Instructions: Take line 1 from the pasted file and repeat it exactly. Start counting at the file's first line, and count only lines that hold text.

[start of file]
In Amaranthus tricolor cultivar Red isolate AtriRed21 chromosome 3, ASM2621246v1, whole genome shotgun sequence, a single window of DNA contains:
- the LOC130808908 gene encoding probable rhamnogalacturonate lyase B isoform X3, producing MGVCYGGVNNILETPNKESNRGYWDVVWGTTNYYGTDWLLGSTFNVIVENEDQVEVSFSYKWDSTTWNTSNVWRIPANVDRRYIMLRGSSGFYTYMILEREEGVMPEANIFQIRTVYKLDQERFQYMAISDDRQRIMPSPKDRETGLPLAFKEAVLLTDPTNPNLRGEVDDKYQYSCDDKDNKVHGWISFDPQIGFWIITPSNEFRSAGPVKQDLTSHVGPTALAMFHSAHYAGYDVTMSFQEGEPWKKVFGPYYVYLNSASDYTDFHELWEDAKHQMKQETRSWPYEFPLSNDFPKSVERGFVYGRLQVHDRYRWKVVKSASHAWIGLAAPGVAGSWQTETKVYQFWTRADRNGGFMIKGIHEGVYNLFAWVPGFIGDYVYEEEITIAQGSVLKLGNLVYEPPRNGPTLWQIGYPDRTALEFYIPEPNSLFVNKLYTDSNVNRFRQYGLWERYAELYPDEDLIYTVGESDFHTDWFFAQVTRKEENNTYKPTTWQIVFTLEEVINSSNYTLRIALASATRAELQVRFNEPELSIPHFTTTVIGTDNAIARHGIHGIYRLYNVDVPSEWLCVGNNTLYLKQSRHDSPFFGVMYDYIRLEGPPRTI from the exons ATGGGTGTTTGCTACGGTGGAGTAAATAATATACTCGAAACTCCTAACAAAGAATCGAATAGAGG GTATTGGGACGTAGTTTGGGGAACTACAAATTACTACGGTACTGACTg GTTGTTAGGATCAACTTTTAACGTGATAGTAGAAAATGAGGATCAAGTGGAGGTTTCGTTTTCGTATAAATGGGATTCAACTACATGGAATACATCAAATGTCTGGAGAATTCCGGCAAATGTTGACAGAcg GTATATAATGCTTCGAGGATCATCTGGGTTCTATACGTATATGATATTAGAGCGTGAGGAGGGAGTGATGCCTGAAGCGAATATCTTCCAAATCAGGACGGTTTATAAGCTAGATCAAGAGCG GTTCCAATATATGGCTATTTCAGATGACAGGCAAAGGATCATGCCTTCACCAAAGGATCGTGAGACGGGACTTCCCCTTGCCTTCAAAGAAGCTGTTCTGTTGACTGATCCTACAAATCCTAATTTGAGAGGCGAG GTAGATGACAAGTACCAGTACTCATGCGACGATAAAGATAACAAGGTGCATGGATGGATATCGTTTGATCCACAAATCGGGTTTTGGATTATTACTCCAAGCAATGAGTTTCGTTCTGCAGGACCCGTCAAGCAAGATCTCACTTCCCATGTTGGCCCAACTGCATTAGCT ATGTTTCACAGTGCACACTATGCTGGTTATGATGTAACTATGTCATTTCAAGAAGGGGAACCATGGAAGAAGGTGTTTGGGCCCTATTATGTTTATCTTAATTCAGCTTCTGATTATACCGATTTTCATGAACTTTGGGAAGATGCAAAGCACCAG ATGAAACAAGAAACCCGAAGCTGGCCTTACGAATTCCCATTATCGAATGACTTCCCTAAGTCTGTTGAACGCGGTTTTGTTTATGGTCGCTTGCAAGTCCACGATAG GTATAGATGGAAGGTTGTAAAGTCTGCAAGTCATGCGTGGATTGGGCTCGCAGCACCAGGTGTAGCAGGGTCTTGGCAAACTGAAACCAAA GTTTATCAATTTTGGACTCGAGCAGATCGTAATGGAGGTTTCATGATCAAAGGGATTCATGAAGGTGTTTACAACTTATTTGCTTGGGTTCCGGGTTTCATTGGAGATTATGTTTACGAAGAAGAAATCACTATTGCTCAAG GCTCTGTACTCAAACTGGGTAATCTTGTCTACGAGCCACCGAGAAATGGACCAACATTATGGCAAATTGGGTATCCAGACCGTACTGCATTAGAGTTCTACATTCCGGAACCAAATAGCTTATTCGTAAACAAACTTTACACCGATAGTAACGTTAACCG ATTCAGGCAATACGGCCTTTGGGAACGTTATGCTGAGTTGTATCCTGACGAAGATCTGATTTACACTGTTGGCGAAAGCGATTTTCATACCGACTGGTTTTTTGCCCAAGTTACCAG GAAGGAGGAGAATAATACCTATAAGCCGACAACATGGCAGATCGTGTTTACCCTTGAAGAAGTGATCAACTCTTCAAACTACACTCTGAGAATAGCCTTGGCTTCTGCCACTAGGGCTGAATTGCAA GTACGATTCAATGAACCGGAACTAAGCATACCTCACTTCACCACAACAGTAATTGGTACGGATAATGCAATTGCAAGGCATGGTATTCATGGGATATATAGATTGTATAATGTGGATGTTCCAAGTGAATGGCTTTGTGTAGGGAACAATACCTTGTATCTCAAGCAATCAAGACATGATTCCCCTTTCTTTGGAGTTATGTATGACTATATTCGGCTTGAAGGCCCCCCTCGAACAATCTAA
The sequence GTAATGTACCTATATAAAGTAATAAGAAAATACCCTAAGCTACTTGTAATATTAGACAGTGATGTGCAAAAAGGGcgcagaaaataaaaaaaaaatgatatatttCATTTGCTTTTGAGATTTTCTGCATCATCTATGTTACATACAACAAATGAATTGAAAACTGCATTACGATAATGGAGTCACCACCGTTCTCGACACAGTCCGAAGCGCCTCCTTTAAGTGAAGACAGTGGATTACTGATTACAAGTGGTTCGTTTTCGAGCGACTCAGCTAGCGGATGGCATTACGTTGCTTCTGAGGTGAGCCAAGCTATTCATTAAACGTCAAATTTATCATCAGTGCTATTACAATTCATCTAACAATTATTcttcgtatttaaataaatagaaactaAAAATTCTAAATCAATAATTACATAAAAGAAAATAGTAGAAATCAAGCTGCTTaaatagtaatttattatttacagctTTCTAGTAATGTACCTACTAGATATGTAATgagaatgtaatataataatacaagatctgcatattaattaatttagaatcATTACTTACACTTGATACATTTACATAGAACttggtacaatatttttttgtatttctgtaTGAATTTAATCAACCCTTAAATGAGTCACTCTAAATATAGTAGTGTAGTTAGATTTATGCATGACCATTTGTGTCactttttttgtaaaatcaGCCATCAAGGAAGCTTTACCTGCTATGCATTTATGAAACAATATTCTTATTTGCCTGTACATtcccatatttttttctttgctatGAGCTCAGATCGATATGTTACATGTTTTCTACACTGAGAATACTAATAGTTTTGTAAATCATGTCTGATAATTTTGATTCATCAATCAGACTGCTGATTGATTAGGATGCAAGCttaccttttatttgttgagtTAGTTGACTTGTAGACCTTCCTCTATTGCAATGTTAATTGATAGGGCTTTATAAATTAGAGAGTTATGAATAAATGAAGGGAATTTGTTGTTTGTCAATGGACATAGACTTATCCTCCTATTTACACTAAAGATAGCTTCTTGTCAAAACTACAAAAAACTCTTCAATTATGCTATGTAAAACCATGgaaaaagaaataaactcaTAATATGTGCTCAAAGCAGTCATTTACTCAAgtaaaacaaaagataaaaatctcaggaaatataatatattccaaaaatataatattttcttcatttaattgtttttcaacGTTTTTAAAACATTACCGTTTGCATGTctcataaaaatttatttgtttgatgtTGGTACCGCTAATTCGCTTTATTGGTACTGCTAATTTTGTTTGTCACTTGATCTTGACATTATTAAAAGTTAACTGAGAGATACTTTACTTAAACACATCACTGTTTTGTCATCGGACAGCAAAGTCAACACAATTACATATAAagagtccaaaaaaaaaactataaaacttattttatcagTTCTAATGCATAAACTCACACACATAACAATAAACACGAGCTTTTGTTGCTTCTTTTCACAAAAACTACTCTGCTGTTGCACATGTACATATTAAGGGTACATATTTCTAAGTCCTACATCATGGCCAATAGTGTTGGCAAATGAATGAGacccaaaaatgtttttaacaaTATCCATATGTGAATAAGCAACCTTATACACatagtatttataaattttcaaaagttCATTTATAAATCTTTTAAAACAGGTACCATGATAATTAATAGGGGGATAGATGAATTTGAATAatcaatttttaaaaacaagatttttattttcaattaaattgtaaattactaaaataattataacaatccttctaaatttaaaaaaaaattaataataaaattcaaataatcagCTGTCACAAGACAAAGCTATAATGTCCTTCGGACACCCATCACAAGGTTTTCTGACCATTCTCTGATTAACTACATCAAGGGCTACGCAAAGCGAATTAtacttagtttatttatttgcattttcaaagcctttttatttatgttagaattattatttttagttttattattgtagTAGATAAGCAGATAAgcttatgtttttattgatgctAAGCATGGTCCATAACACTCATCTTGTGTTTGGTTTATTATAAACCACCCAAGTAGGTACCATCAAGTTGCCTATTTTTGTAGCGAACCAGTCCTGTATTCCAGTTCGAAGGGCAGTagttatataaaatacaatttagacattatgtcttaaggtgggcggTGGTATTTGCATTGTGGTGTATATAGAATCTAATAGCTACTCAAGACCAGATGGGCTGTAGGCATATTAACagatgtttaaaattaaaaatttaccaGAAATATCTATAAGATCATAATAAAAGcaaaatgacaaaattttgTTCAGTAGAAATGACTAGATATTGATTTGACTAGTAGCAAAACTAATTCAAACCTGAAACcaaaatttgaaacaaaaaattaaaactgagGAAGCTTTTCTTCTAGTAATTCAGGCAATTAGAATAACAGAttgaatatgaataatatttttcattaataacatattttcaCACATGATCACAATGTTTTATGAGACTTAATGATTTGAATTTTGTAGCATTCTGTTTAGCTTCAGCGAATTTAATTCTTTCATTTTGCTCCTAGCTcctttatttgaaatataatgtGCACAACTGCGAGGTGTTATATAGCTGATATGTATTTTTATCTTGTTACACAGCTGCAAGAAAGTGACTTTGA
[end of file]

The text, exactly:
In Amaranthus tricolor cultivar Red isolate AtriRed21 chromosome 3, ASM2621246v1, whole genome shotgun sequence, a single window of DNA contains: